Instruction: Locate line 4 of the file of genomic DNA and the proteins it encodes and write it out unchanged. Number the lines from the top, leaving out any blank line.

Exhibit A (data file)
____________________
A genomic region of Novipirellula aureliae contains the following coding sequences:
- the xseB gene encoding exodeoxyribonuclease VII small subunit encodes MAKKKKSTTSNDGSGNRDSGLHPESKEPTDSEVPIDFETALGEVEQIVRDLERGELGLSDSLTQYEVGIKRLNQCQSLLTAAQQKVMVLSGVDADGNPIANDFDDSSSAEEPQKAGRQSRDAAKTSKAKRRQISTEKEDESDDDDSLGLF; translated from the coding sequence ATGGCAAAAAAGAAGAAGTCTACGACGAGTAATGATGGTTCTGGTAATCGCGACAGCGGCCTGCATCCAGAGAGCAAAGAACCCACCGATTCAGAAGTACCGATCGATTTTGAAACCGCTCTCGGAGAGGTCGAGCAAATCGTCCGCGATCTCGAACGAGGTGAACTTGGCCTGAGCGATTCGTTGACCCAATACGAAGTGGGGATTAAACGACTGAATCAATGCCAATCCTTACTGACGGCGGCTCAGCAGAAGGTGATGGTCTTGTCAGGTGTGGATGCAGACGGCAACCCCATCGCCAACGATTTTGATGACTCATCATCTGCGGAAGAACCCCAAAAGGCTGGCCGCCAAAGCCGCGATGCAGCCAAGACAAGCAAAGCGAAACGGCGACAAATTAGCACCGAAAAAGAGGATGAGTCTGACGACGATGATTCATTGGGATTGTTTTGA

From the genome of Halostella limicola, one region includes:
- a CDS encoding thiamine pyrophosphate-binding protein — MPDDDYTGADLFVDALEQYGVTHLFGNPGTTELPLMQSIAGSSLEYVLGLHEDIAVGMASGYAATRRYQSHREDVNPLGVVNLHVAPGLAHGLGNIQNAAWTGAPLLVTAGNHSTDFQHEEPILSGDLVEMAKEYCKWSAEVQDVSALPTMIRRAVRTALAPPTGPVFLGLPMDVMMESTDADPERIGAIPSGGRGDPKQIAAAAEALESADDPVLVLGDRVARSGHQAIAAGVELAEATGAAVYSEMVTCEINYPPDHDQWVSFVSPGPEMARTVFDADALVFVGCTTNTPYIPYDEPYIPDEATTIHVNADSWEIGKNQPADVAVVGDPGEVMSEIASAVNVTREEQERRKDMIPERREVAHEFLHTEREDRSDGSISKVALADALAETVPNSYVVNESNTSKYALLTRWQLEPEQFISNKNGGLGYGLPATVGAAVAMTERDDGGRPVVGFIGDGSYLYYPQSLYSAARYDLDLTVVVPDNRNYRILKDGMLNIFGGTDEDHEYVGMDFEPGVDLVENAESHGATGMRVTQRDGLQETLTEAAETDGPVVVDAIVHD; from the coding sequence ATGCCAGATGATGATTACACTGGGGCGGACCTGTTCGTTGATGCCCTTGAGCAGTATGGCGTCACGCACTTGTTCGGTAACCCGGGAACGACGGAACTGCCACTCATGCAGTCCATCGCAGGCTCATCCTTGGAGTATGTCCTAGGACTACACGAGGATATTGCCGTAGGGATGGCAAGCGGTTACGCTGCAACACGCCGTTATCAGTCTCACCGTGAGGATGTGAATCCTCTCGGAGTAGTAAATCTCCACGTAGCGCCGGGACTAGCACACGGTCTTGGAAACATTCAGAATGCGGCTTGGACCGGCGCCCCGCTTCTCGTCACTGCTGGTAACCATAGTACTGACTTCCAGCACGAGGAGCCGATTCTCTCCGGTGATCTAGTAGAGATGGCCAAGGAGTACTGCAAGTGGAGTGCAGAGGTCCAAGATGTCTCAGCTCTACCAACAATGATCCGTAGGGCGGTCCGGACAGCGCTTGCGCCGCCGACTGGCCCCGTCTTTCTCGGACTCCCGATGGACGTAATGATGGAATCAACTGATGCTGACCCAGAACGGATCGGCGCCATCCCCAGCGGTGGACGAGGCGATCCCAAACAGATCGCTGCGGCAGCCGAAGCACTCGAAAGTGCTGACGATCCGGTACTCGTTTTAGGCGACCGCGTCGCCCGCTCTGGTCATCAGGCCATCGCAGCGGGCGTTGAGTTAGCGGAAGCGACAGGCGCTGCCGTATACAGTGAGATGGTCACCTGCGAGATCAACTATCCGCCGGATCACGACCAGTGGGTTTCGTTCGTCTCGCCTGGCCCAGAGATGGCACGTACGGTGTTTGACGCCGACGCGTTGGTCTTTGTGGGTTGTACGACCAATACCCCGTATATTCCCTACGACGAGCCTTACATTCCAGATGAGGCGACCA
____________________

- a CDS encoding thiamine pyrophosphate-binding protein — MPDDDYTGADLFVDALEQYGVTHLFGNPGTTELPLMQSIAGSSLEYVLGLHEDIAVGMASGYAATRRYQSHREDVNPLGVVNLHVAPGLAHGLGNIQNAAWTGAPLLVTAGNHSTDFQHEEPILSGDLVEMAKEYCKWSAEVQDVSALPTMIRRAVRTALAPPTGPVFLGLPMDVMMESTDADPERIGAIPSGGRGDPKQIAAAAEALESADDPVLVLGDRVARSGHQAIAAGVELAEATGAAVYSEMVTCEINYPPDHDQWVSFVSPGPEMARTVFDADALVFVGCTTNTPYIPYDEPYIPDEATTIHVNADSWEIGKNQPADVAVVGDPGEVMSEIASAVNVTREEQERRKDMIPERREVAHEFLHTEREDRSDGSISKVALADALAETVPNSYVVNESNTSKYALLTRWQLEPEQFISNKNGGLGYGLPATVGAAVAMTERDDGGRPVVGFIGDGSYLYYPQSLYSAARYDLDLTVVVPDNRNYRILKDGMLNIFGGTDEDHEYVGMDFEPGVDLVENAESHGATGMRVTQRDGLQETLTEAAETDGPVVVDAIVHD; from the coding sequence ATGCCAGATGATGATTACACTGGGGCGGACCTGTTCGTTGATGCCCTTGAGCAGTATGGCGTCACGCACTTGTTCGGTAACCCGGGAACGACGGAACTGCCACTCATGCAGTCCATCGCAGGCTCATCCTTGGAGTATGTCCTAGGACTACACGAGGATATTGCCGTAGGGATGGCAAGCGGTTACGCTGCAACACGCCGTTATCAGTCTCACCGTGAGGATGTGAATCCTCTCGGAGTAGTAAATCTCCACGTAGCGCCGGGACTAGCACACGGTCTTGGAAACATTCAGAATGCGGCTTGGACCGGCGCCCCGCTTCTCGTCACTGCTGGTAACCATAGTACTGACTTCCAGCACGAGGAGCCGATTCTCTCCGGTGATCTAGTAGAGATGGCCAAGGAGTACTGCAAGTGGAGTGCAGAGGTCCAAGATGTCTCAGCTCTACCAACAATGATCCGTAGGGCGGTCCGGACAGCGCTTGCGCCGCCGACTGGCCCCGTCTTTCTCGGACTCCCGATGGACGTAATGATGGAATCAACTGATGCTGACCCAGAACGGATCGGCGCCATCCCCAGCGGTGGACGAGGCGATCCCAAACAGATCGCTGCGGCAGCCGAAGCACTCGAAAGTGCTGACGATCCGGTACTCGTTTTAGGCGACCGCGTCGCCCGCTCTGGTCATCAGGCCATCGCAGCGGGCGTTGAGTTAGCGGAAGCGACAGGCGCTGCCGTATACAGTGAGATGGTCACCTGCGAGATCAACTATCCGCCGGATCACGACCAGTGGGTTTCGTTCGTCTCGCCTGGCCCAGAGATGGCACGTACGGTGTTTGACGCCGACGCGTTGGTCTTTGTGGGTTGTACGACCAATACCCCGTATATTCCCTACGACGAGCCTTACATTCCAGATGAGGCGACCA